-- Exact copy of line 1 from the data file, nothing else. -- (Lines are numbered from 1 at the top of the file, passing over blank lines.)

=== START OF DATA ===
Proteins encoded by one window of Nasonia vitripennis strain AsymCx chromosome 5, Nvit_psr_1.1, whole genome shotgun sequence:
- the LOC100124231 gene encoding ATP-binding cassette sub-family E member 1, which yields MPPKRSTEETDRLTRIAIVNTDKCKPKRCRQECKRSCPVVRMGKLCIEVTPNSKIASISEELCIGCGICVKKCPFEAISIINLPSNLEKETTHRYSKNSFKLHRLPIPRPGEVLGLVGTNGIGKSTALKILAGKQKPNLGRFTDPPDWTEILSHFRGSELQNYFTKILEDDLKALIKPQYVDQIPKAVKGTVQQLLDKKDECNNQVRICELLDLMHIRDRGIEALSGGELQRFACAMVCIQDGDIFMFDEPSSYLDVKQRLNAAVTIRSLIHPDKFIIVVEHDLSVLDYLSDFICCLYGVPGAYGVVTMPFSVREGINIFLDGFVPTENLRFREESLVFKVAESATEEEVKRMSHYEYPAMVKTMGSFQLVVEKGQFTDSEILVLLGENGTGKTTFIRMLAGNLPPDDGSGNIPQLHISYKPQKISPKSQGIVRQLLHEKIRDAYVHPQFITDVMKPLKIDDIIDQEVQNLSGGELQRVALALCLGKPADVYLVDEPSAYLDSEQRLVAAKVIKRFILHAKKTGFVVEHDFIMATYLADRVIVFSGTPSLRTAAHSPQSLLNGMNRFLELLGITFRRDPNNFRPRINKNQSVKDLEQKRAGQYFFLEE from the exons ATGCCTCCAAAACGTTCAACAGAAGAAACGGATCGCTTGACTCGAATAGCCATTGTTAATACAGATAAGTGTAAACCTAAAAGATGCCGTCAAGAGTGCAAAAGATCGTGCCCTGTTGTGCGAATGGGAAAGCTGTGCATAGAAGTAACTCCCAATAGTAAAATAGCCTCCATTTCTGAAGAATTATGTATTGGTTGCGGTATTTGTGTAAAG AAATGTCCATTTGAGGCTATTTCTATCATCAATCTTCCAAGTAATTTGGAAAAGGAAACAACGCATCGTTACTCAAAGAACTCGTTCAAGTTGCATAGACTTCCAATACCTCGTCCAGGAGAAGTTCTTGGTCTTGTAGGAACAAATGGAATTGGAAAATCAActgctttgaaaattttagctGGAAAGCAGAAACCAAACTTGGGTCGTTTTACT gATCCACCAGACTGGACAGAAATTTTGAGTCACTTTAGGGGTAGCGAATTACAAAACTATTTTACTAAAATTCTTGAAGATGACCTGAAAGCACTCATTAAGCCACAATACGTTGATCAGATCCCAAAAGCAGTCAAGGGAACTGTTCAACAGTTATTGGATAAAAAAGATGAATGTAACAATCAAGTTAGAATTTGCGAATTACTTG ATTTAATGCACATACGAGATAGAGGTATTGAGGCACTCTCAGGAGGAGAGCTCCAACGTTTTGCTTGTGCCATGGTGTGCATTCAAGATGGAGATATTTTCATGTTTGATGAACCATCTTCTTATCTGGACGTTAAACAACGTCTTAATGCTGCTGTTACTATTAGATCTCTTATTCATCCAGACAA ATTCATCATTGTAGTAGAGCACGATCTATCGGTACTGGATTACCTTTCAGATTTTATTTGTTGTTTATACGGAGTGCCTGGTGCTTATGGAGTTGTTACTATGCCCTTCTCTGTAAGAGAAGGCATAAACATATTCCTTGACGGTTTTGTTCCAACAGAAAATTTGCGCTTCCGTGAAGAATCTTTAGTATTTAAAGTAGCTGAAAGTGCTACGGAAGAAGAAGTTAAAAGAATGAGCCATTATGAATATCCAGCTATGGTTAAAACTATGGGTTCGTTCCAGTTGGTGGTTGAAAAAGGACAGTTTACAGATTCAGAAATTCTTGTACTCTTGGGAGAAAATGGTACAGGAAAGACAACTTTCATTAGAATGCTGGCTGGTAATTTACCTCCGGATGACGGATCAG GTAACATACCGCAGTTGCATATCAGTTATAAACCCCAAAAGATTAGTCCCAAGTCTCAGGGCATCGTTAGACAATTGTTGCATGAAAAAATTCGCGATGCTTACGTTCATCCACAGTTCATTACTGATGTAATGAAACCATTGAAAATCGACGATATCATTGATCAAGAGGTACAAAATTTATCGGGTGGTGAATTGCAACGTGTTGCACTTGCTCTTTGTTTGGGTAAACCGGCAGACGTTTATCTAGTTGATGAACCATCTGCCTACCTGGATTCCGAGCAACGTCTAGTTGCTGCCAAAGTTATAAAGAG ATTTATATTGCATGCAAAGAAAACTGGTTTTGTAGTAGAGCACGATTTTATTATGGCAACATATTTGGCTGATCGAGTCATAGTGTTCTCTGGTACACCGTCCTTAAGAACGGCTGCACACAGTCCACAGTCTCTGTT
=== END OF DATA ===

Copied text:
Proteins encoded by one window of Nasonia vitripennis strain AsymCx chromosome 5, Nvit_psr_1.1, whole genome shotgun sequence: